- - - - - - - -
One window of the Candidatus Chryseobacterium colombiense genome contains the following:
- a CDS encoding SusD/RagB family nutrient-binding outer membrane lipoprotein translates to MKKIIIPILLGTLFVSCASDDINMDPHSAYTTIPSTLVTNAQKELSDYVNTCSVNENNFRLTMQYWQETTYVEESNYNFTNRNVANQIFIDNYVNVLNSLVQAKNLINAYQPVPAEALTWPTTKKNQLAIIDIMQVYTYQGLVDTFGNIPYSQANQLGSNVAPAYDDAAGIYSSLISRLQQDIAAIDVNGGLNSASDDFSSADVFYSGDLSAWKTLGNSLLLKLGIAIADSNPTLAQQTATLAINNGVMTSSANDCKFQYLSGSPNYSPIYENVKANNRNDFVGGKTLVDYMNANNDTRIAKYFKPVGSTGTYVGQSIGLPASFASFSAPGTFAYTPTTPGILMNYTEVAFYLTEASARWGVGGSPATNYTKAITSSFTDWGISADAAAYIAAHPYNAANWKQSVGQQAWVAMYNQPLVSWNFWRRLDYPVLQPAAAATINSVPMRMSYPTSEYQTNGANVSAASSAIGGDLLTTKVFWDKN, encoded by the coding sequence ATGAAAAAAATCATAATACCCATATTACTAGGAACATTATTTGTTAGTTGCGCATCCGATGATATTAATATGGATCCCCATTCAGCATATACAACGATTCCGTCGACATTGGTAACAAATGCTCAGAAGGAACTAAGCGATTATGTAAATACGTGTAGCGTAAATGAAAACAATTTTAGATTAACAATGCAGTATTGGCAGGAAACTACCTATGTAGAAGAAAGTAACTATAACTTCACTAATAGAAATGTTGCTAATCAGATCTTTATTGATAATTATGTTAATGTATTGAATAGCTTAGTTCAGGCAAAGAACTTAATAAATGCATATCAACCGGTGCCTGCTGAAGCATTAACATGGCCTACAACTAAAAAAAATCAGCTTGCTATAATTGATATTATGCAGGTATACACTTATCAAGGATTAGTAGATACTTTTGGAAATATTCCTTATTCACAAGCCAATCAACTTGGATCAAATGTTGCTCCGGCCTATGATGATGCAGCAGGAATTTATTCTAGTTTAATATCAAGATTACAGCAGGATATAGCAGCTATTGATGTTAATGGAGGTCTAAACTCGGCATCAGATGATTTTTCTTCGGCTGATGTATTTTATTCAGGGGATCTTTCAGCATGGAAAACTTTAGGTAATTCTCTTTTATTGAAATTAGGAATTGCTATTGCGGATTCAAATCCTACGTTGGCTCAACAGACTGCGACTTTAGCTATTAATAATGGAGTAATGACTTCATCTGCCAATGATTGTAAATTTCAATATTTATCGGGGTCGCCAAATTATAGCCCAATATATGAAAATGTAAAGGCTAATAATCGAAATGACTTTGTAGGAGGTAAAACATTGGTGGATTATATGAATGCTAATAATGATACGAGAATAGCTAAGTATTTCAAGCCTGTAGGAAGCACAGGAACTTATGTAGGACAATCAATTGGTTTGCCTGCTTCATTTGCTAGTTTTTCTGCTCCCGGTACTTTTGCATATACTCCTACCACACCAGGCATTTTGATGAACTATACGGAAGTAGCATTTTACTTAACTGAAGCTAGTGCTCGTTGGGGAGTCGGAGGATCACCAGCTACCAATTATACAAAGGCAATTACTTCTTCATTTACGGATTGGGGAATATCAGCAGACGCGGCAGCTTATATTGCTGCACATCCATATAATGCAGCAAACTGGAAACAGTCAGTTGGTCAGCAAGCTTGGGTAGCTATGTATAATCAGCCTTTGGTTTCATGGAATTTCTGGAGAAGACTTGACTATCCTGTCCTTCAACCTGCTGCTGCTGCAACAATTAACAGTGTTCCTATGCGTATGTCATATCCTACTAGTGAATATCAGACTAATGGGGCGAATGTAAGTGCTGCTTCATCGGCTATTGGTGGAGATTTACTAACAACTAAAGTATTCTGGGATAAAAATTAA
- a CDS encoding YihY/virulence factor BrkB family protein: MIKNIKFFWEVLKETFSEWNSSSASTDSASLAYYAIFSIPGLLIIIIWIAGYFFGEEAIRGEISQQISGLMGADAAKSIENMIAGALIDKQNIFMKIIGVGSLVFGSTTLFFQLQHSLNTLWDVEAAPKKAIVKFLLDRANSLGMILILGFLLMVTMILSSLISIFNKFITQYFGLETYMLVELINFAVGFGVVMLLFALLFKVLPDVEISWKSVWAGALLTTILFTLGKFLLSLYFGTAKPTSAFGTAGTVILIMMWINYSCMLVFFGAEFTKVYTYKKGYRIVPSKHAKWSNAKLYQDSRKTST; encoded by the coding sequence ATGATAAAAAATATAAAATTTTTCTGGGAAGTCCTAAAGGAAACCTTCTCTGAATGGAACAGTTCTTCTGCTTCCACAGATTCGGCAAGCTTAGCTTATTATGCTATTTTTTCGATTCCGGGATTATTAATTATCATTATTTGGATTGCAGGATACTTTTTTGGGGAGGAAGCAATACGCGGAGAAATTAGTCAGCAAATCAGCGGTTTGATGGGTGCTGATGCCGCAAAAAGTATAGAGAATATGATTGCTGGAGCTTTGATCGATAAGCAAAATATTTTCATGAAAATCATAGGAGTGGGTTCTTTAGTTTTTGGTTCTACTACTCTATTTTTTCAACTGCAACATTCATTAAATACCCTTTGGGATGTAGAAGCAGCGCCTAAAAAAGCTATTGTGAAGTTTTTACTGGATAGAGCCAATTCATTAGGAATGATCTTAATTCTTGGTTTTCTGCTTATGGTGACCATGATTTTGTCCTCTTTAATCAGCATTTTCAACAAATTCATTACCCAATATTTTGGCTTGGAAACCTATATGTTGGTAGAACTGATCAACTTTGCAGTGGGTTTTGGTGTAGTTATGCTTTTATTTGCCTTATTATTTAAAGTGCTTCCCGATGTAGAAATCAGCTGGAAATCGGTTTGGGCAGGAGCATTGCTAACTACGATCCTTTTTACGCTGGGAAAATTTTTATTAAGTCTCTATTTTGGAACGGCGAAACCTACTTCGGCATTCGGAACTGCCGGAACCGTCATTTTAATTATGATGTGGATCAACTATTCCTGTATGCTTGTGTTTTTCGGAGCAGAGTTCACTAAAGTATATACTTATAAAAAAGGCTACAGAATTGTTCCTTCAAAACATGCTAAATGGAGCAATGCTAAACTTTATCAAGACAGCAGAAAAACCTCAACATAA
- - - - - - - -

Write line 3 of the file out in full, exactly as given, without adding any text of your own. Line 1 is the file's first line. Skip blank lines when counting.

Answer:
- a CDS encoding YihY/virulence factor BrkB family protein: MIKNIKFFWEVLKETFSEWNSSSASTDSASLAYYAIFSIPGLLIIIIWIAGYFFGEEAIRGEISQQISGLMGADAAKSIENMIAGALIDKQNIFMKIIGVGSLVFGSTTLFFQLQHSLNTLWDVEAAPKKAIVKFLLDRANSLGMILILGFLLMVTMILSSLISIFNKFITQYFGLETYMLVELINFAVGFGVVMLLFALLFKVLPDVEISWKSVWAGALLTTILFTLGKFLLSLYFGTAKPTSAFGTAGTVILIMMWINYSCMLVFFGAEFTKVYTYKKGYRIVPSKHAKWSNAKLYQDSRKTST; encoded by the coding sequence ATGATAAAAAATATAAAATTTTTCTGGGAAGTCCTAAAGGAAACCTTCTCTGAATGGAACAGTTCTTCTGCTTCCACAGATTCGGCAAGCTTAGCTTATTATGCTATTTTTTCGATTCCGGGATTATTAATTATCATTATTTGGATTGCAGGATACTTTTTTGGGGAGGAAGCAATACGCGGAGAAATTAGTCAGCAAATCAGCGGTTTGATGGGTGCTGATGCCGCAAAAAGTATAGAGAATATGATTGCTGGAGCTTTGATCGATAAGCAAAATATTTTCATGAAAATCATAGGAGTGGGTTCTTTAGTTTTTGGTTCTACTACTCTATTTTTTCAACTGCAACATTCATTAAATACCCTTTGGGATGTAGAAGCAGCGCCTAAAAAAGCTATTGTGAAGTTTTTACTGGATAGAGCCAATTCATTAGGAATGATCTTAATTCTTGGTTTTCTGCTTATGGTGACCATGATTTTGTCCTCTTTAATCAGCATTTTCAACAAATTCATTACCCAATATTTTGGCTTGGAAACCTATATGTTGGTAGAACTGATCAACTTTGCAGTGGGTTTTGGTGTAGTTATGCTTTTATTTGCCTTATTATTTAAAGTGCTTCCCGATGTAGAAATCAGCTGGAAATCGGTTTGGGCAGGAGCATTGCTAACTACGATCCTTTTTACGCTGGGAAAATTTTTATTAAGTCTCTATTTTGGAACGGCGAAACCTACTTCGGCATTCGGAACTGCCGGAACCGTCATTTTAATTATGATGTGGATCAACTATTCCTGTATGCTTGTGTTTTTCGGAGCAGAGTTCACTAAAGTATATACTTATAAAAAAGGCTACAGAATTGTTCCTTCAAAACATGCTAAATGGAGCAATGCTAAACTTTATCAAGACAGCAGAAAAACCTCAACATAA